17. 17. The switch Statement • The expression of a switch statement must result in an integral type, meaning an integer (byte, short, int,) or a char • It cannot be a floating point value (float or double) • The implicit test condition in a switch statement is equality • You cannot perform relational checks with a switch statement
  18. 18. The switch Statement • The general syntax of a switch statement is: switch ( expression ) { case value1 : statement-list1 case value2 : statement-list2 case value3 : statement-list3 case ... } switch and case are reserved words If expression matches value2, control jumps to here
  19. 19. Repetition in Programs • In most software, the statements in the program may need to repeat for many times. – e.g., calculate the value of n!. – If n = 10000, it’s not elegant to write the code as 1*2*3*…*10000. • LoopLoop is a control structure that repeats a group of steps in a program. – Loop bodyLoop body stands for the repeated statements. • There are three C loop control statements: – whilewhile, forfor, and do-whiledo-while. 5-19
  20. 20. Flow Diagram of Loop Choice Process Copyright ©2004 Pearson Addison-Wesley. All rights reserved. 5-20 e.g., calculate the value of n! e.g., read the content in a file
  21. 21. Comparison of Loop Choices (1/2) Kind When to Use C Structure Counting loop We know how many loop repetitions will be needed in advance. while, for Sentinel- controlled loop Input of a list of data ended by a special value while, for Endfile- controlled loop Input of a list of data from a data file while, for 5-21
  22. 22. Comparison of Loop Choices (2/2) Kind When to Use C Structure Input validation loop Repeated interactive input of a value until a desired value is entered. do-while General conditional loop Repeated processing of data until a desired condition is met. while, for 5-22
  23. 23. The while Statement in C • The syntax of while statement in C: while (loop repetition conditionloop repetition condition) statement • Loop repetition conditionLoop repetition condition is the condition which controls the loop. • The statement is repeated as long as the loop repetition condition is truetrue. • A loop is called an infinite loopinfinite loop if the loop repetition condition is always true. 5-23
  24. 24. An Example of a while Loop 5-24 Statement Loop repetition condition Loop control variableLoop control variable is the variable whose value controls loop repetition. In this example, count_emp is the loop control variable.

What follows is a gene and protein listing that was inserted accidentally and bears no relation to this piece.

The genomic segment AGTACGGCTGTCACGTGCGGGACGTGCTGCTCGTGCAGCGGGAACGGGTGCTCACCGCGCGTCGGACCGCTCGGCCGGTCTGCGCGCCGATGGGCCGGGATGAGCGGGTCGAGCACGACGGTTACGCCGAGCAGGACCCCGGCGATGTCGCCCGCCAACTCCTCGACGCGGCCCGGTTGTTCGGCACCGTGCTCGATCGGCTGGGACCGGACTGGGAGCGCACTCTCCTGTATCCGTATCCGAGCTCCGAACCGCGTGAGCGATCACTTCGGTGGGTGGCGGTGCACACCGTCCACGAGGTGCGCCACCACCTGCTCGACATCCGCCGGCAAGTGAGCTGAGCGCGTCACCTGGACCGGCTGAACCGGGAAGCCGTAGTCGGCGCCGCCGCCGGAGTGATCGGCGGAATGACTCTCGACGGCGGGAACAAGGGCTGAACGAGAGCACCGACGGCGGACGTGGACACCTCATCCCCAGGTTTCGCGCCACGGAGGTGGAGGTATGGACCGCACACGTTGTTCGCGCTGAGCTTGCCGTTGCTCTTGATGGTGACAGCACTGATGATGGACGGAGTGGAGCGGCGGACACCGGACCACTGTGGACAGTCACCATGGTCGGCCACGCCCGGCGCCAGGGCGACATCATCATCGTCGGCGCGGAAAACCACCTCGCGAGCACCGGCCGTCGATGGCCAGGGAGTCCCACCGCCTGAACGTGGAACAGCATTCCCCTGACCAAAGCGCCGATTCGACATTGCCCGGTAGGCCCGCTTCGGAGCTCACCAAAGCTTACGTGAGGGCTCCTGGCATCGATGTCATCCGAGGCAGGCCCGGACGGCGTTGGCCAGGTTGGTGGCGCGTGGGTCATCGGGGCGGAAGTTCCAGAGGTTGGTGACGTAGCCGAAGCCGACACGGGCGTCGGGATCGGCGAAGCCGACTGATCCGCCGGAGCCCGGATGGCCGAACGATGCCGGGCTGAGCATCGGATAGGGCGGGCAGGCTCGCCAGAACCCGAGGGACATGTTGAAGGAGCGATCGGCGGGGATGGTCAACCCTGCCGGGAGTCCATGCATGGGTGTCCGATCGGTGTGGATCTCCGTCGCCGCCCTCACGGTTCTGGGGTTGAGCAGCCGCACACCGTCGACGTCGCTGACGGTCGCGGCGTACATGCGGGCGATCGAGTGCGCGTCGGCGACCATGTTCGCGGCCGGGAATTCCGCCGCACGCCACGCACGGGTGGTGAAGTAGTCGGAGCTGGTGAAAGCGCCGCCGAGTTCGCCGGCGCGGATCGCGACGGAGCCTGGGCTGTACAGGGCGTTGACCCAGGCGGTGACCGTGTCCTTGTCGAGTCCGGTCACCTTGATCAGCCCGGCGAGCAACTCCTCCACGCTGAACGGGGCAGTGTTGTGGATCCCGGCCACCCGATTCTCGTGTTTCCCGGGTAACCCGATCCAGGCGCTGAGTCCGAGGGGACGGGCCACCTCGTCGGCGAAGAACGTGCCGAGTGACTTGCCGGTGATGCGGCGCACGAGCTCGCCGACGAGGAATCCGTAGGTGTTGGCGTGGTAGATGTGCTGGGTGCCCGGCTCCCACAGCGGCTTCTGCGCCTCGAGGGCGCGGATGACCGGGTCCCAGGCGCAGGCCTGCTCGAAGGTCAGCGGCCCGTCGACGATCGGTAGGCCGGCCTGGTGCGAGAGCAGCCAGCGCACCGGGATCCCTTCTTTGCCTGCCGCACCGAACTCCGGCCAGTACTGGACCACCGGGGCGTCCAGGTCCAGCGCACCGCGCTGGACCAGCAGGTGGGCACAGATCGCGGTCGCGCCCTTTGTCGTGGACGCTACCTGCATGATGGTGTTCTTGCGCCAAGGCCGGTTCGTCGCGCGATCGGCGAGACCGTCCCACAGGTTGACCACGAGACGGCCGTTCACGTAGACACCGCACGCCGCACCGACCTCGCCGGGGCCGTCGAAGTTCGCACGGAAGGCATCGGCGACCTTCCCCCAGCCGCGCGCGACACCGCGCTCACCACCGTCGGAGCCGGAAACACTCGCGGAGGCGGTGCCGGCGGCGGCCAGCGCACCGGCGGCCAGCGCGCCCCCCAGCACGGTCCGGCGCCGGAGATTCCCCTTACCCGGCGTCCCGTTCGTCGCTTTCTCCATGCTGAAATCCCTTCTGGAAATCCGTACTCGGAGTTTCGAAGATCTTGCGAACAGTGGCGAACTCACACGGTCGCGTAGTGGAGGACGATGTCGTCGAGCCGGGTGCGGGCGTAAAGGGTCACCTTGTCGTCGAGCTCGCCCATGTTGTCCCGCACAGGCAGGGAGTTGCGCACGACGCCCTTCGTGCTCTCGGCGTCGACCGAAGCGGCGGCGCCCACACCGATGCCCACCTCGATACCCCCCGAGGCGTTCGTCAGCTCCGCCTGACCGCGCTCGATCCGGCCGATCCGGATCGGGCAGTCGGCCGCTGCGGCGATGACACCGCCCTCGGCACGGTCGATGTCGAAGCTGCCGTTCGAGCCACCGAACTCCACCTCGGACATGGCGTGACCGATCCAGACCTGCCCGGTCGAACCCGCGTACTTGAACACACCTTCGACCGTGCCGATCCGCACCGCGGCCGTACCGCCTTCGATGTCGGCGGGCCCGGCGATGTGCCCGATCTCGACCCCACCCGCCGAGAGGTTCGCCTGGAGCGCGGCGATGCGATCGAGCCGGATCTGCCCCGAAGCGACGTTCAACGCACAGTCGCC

25. 25. Flowchart for a while Loop 5-25 Loop repetition condition Statement
  26. 26. The for Statement in C • The syntax of for statement in C: for (initialization expressioninitialization expression; loop repetition conditionloop repetition condition; update expressionupdate expression) statement • The initialization expressioninitialization expression set the initial value of the loop control variable. • The loop repetition conditionloop repetition condition test the value of the loop control variable. • The update expressionupdate expression update the loop control variable. 5-26
  27. 27. An Example of the for Loop 5-27 Loop repetition condition Initialization Expression Update Expression count_emp is set to 0 initially. count_emp should not exceed the value of number_emp. count_emp is increased by one after each iteration.
  28. 28. Increment and Decrement Operators • The statements of increment and decrement are commonly used in the for loop. • The increment (i.e., ++++) or decrement (i.e., ----) operators are the frequently used operators which take only one operand. • The increment/decrement operators increase or decrease the value of the single operand. – e.g., for (int i = 0; i < 100; i++i++){ … } – The variable i increase one after each iteration. 5-28
  29. 29. Comparison of Prefix and Postfix Increments Copyright ©2004 Pearson Addison-Wesley. All rights reserved. 5-29 The value of the expression (that uses the ++/-- operators) depends on the position of the operator. The value of j is increased The value of j is not increased
  30. 30. The do-while Statement in C • The syntax of do-while statement in C: do statement while (loop repetition conditionloop repetition condition); • The statement is first executed. • If the loop repetition conditionloop repetition condition is true, the statement is repeated. • Otherwise, the loop is exited. 5-30
  31. 31. An Example of the do-while Loop /* Find even number input */ do{ printf(“Enter a value: ”); scanf(“%d”, &num); }while (num % 2 !=0) 5-31 This loop will repeat if the user inputs odd number.